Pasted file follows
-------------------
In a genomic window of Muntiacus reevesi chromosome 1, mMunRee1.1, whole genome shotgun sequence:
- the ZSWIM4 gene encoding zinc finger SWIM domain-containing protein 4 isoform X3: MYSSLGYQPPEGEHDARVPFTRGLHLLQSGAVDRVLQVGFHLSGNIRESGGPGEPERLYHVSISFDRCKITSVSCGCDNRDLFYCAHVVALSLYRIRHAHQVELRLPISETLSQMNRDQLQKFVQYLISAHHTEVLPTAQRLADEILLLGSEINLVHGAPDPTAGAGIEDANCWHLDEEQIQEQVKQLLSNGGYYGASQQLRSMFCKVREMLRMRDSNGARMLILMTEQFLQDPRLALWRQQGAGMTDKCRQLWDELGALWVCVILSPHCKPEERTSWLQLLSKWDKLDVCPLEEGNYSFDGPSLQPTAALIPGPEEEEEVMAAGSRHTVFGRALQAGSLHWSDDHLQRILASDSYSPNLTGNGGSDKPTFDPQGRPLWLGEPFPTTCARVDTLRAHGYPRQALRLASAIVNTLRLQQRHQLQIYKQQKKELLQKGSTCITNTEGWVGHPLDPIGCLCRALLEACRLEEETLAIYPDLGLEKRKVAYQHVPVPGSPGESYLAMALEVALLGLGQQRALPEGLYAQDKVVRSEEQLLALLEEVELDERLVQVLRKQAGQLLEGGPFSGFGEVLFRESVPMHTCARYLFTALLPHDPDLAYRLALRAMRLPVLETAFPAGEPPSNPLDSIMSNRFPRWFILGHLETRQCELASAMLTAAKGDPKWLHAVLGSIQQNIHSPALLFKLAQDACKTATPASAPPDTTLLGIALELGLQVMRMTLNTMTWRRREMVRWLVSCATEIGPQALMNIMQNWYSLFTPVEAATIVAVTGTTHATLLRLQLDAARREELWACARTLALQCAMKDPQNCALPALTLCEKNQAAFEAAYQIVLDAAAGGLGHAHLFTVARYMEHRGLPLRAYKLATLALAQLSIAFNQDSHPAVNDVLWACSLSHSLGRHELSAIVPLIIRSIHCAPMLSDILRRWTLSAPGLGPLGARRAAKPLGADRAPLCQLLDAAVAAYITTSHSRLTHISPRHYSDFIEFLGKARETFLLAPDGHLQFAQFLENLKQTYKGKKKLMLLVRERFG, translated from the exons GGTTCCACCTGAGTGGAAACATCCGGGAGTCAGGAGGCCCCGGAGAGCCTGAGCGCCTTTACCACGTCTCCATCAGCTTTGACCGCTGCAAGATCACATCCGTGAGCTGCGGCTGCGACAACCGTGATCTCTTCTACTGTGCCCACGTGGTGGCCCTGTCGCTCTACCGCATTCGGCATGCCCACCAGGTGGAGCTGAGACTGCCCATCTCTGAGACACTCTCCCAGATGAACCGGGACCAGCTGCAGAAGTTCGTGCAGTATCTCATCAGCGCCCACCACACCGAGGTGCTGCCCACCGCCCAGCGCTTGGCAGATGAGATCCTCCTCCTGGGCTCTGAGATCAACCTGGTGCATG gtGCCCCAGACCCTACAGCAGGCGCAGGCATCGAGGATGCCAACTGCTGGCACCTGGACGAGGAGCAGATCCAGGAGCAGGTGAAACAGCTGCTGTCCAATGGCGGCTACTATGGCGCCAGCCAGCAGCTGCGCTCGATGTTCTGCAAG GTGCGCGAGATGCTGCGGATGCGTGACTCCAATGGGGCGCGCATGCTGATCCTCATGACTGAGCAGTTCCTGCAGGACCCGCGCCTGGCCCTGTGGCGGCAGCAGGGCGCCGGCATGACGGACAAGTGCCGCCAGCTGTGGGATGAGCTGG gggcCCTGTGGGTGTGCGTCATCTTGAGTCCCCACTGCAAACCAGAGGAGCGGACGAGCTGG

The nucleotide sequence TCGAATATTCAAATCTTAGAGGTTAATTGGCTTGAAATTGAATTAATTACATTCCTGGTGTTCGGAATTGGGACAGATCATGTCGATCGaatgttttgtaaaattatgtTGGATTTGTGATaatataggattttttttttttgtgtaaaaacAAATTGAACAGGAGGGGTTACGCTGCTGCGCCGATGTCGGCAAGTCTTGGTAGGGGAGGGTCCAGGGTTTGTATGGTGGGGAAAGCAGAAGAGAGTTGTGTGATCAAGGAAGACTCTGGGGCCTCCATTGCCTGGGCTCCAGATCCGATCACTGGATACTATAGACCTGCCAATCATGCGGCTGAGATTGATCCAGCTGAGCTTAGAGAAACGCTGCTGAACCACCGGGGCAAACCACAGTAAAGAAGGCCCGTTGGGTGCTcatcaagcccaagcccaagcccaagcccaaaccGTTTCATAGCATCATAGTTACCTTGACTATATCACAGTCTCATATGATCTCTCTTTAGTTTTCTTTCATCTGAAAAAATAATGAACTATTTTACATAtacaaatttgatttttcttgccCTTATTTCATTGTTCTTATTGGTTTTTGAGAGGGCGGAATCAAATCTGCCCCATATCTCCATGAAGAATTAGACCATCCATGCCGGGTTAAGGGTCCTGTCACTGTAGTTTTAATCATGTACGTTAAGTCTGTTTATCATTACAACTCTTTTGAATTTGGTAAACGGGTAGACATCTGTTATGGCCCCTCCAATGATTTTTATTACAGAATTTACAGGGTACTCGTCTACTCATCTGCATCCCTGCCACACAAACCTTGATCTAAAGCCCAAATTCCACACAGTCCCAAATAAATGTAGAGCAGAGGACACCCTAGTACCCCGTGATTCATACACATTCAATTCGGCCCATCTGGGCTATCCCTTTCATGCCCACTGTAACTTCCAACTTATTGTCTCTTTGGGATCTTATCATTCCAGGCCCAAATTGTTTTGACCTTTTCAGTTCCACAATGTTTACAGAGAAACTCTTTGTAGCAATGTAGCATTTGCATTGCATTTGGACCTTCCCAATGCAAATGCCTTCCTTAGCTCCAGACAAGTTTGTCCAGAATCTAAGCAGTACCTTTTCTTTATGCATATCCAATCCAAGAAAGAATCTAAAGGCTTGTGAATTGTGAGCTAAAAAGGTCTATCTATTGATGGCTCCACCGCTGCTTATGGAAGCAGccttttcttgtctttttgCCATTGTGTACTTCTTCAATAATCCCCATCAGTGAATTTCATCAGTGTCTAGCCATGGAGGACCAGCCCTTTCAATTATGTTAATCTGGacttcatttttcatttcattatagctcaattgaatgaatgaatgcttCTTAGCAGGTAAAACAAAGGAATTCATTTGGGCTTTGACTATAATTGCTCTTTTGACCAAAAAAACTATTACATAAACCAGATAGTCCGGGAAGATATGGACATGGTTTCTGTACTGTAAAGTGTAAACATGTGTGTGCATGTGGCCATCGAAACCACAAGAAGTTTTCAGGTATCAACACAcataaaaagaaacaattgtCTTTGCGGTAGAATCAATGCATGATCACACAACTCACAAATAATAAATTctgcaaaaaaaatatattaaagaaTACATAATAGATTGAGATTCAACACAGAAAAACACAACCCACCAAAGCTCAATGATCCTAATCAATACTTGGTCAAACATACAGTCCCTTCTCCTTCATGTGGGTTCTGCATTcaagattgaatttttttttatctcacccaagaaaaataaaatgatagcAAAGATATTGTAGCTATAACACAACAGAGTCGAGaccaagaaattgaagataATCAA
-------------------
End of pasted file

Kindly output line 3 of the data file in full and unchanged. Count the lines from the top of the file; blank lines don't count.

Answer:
The nucleotide sequence TCGAATATTCAAATCTTAGAGGTTAATTGGCTTGAAATTGAATTAATTACATTCCTGGTGTTCGGAATTGGGACAGATCATGTCGATCGaatgttttgtaaaattatgtTGGATTTGTGATaatataggattttttttttttgtgtaaaaacAAATTGAACAGGAGGGGTTACGCTGCTGCGCCGATGTCGGCAAGTCTTGGTAGGGGAGGGTCCAGGGTTTGTATGGTGGGGAAAGCAGAAGAGAGTTGTGTGATCAAGGAAGACTCTGGGGCCTCCATTGCCTGGGCTCCAGATCCGATCACTGGATACTATAGACCTGCCAATCATGCGGCTGAGATTGATCCAGCTGAGCTTAGAGAAACGCTGCTGAACCACCGGGGCAAACCACAGTAAAGAAGGCCCGTTGGGTGCTcatcaagcccaagcccaagcccaagcccaaaccGTTTCATAGCATCATAGTTACCTTGACTATATCACAGTCTCATATGATCTCTCTTTAGTTTTCTTTCATCTGAAAAAATAATGAACTATTTTACATAtacaaatttgatttttcttgccCTTATTTCATTGTTCTTATTGGTTTTTGAGAGGGCGGAATCAAATCTGCCCCATATCTCCATGAAGAATTAGACCATCCATGCCGGGTTAAGGGTCCTGTCACTGTAGTTTTAATCATGTACGTTAAGTCTGTTTATCATTACAACTCTTTTGAATTTGGTAAACGGGTAGACATCTGTTATGGCCCCTCCAATGATTTTTATTACAGAATTTACAGGGTACTCGTCTACTCATCTGCATCCCTGCCACACAAACCTTGATCTAAAGCCCAAATTCCACACAGTCCCAAATAAATGTAGAGCAGAGGACACCCTAGTACCCCGTGATTCATACACATTCAATTCGGCCCATCTGGGCTATCCCTTTCATGCCCACTGTAACTTCCAACTTATTGTCTCTTTGGGATCTTATCATTCCAGGCCCAAATTGTTTTGACCTTTTCAGTTCCACAATGTTTACAGAGAAACTCTTTGTAGCAATGTAGCATTTGCATTGCATTTGGACCTTCCCAATGCAAATGCCTTCCTTAGCTCCAGACAAGTTTGTCCAGAATCTAAGCAGTACCTTTTCTTTATGCATATCCAATCCAAGAAAGAATCTAAAGGCTTGTGAATTGTGAGCTAAAAAGGTCTATCTATTGATGGCTCCACCGCTGCTTATGGAAGCAGccttttcttgtctttttgCCATTGTGTACTTCTTCAATAATCCCCATCAGTGAATTTCATCAGTGTCTAGCCATGGAGGACCAGCCCTTTCAATTATGTTAATCTGGacttcatttttcatttcattatagctcaattgaatgaatgaatgcttCTTAGCAGGTAAAACAAAGGAATTCATTTGGGCTTTGACTATAATTGCTCTTTTGACCAAAAAAACTATTACATAAACCAGATAGTCCGGGAAGATATGGACATGGTTTCTGTACTGTAAAGTGTAAACATGTGTGTGCATGTGGCCATCGAAACCACAAGAAGTTTTCAGGTATCAACACAcataaaaagaaacaattgtCTTTGCGGTAGAATCAATGCATGATCACACAACTCACAAATAATAAATTctgcaaaaaaaatatattaaagaaTACATAATAGATTGAGATTCAACACAGAAAAACACAACCCACCAAAGCTCAATGATCCTAATCAATACTTGGTCAAACATACAGTCCCTTCTCCTTCATGTGGGTTCTGCATTcaagattgaatttttttttatctcacccaagaaaaataaaatgatagcAAAGATATTGTAGCTATAACACAACAGAGTCGAGaccaagaaattgaagataATCAA